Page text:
In an article first published in Auto Retail Bulletin, Philip Nothard, Insight Director at Cox Automotive, considers the KPIs dealers should be considering when evaluating their performance.

The question of whether the used car market has finally returned to ‘normal’ - i.e., to a time and state before the pandemic and other forces had a markedly negative impact on growth and performance – is often asked. Using 2019 as a KPI benchmark for used vehicles provides a platform for understanding the sector’s shifting dynamics. Given how unprecedented this period has been, it could be argued that the use of statistics to gauge performance during this extraordinary period could veer towards uncertainty. However, this benchmark affords us valuable insights into how market patterns have evolved and allows for a nuanced analysis of the changes witnessed.

Analysing stocking policies requires a thorough examination of production shortages and regulatory changes, particularly those tied to net zero initiatives. These factors have profoundly impacted the composition of vehicles available in the market and the strategies deployed by dealerships and retailers. Understanding such shifts is crucial for adapting to the changing landscape (the new normal) and optimising business operations. 

Since 2019, the wholesale supply sector has undergone significant transformations driven by reduced new vehicle production, a switch away from the production of ICE derivatives in favour of new EVs, and a pronounced pivot by retailers toward used vehicles as a reliable source of income. This shift has resulted in notable changes in the age and mileage profiles of vehicles entering the wholesale sector.

Between 2019 and Jan 2024, the average age of wholesale vehicles handled in our remarketing channels increased from seven years (or 84 months) to 8.5 years. However, the YOY change (Jan ‘23 v. Jan ‘24) has seen a slight drop (from 103.6 months in Jan ‘23 to 102.4 in Jan ‘24). Mileage echoes the trend, from 64,383 in 2019 to 70,861 in Jan ‘24. That figure represents a minuscule increase on the 70,767 miles recorded in Jan ‘23. Still, these changes demonstrate the industry’s general response to challenges in the market and highlight the importance of flexibility in navigating them.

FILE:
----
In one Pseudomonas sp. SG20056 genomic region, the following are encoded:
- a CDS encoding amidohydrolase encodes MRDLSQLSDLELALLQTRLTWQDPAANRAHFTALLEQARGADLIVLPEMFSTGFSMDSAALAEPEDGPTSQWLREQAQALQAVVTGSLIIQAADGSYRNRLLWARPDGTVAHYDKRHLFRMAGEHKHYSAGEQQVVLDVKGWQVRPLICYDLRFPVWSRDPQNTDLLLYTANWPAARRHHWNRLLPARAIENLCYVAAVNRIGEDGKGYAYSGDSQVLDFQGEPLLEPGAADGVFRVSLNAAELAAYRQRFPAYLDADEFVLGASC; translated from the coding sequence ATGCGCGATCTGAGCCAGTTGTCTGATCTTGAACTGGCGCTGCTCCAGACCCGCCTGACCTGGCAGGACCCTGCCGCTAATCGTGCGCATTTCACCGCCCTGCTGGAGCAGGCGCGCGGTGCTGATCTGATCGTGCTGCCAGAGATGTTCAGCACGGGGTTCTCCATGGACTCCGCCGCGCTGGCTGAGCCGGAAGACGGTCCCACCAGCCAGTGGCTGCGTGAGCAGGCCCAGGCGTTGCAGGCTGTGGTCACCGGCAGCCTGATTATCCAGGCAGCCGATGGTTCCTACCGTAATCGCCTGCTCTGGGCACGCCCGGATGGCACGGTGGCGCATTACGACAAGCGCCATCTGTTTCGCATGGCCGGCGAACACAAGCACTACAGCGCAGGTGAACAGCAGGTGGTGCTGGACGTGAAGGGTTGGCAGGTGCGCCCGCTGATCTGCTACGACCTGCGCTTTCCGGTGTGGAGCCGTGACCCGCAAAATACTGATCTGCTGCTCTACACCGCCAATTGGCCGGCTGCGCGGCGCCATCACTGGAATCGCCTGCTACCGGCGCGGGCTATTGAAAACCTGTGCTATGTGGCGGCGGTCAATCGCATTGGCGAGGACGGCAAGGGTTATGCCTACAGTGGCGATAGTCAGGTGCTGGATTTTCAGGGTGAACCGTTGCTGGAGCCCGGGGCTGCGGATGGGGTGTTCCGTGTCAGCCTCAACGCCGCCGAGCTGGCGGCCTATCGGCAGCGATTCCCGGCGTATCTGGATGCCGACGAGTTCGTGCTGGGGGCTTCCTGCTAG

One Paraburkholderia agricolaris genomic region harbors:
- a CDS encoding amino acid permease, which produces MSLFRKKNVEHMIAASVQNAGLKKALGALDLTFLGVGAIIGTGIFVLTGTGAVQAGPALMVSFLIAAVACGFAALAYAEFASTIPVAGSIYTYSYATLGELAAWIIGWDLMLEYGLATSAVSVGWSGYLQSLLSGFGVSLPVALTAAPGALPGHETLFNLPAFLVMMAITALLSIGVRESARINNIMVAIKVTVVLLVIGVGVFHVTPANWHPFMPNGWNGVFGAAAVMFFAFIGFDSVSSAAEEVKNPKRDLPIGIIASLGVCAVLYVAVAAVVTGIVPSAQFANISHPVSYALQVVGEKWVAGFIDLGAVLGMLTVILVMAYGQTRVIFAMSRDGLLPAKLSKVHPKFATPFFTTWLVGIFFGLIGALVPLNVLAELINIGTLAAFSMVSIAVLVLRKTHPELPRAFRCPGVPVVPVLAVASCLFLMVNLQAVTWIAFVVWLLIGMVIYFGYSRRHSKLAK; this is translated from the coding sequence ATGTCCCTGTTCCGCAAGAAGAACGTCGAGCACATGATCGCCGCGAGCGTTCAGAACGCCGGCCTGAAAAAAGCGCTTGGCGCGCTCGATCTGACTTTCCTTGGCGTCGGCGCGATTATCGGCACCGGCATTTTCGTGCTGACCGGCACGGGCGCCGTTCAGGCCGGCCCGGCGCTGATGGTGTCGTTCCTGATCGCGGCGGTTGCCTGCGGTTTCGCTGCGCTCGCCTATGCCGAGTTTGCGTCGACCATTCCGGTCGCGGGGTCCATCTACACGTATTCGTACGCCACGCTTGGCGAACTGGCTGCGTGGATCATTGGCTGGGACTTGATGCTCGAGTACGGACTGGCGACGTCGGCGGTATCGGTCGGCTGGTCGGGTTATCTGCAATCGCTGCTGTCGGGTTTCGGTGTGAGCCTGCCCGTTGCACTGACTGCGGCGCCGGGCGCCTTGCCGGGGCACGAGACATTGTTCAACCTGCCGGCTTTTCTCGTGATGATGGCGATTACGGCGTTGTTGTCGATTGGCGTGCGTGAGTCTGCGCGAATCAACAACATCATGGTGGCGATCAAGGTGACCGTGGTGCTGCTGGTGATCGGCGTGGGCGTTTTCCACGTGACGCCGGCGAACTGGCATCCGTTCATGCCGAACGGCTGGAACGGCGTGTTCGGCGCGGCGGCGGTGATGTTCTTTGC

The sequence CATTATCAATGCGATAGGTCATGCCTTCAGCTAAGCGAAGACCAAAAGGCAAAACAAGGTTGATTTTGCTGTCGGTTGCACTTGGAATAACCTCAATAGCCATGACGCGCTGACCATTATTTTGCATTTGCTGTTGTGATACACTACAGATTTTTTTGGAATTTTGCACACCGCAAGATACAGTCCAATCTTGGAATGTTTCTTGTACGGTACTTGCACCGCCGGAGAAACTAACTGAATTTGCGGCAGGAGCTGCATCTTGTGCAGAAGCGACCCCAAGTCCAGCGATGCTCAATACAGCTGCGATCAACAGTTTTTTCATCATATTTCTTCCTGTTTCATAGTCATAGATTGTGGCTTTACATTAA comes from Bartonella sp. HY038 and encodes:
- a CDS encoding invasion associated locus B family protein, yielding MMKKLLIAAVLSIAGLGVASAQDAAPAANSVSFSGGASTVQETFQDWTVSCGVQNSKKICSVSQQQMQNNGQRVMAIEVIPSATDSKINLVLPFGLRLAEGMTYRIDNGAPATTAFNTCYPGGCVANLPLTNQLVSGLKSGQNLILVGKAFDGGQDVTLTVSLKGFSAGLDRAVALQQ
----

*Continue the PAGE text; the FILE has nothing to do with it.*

Production constraints and widely reported supply shortages have seen several manufacturers expand approved used vehicle schemes while retailers, adapting to a new landscape, have adjusted more than just the age and mileage parameters of their stocking policies. A considerable number have also integrated brands from outside their usual franchised brand allegiances that would previously have typically been relegated to wholesale channels. This adaptive response underscores a creative spirit and resilience in an industry facing emerging trends and issues. It has driven continued growth and success for many and introduced a new level of competition for retail-ready stock in the wholesale channels.

In addition to recalibrating our understanding of average wholesale trade values, vehicle age and mileage, it is crucial to acknowledge the impact of shifting renewal cycles, contract extensions and the continuous improvement in vehicle quality. This shift is shaping new benchmarks and revealing the changing dynamics influenced by fuel type preferences. Manufacturers, incentivised to transition away from ICE vehicles, are increasingly focusing on electrified vehicle line-ups, further modifying the market landscape. 

Market realignment

Where values are concerned, the KPIs tell an interesting story of the past four years. The average sold value of a used vehicle in the benchmark year was £6,100 compared to £8,203 in Jan ’23 and £6,918 in Jan ’24. That is a 16% drop YoY compared to a 13% increase on four years prior. The data highlights a market undergoing realignment but one that is still ahead of its pre-pandemic state.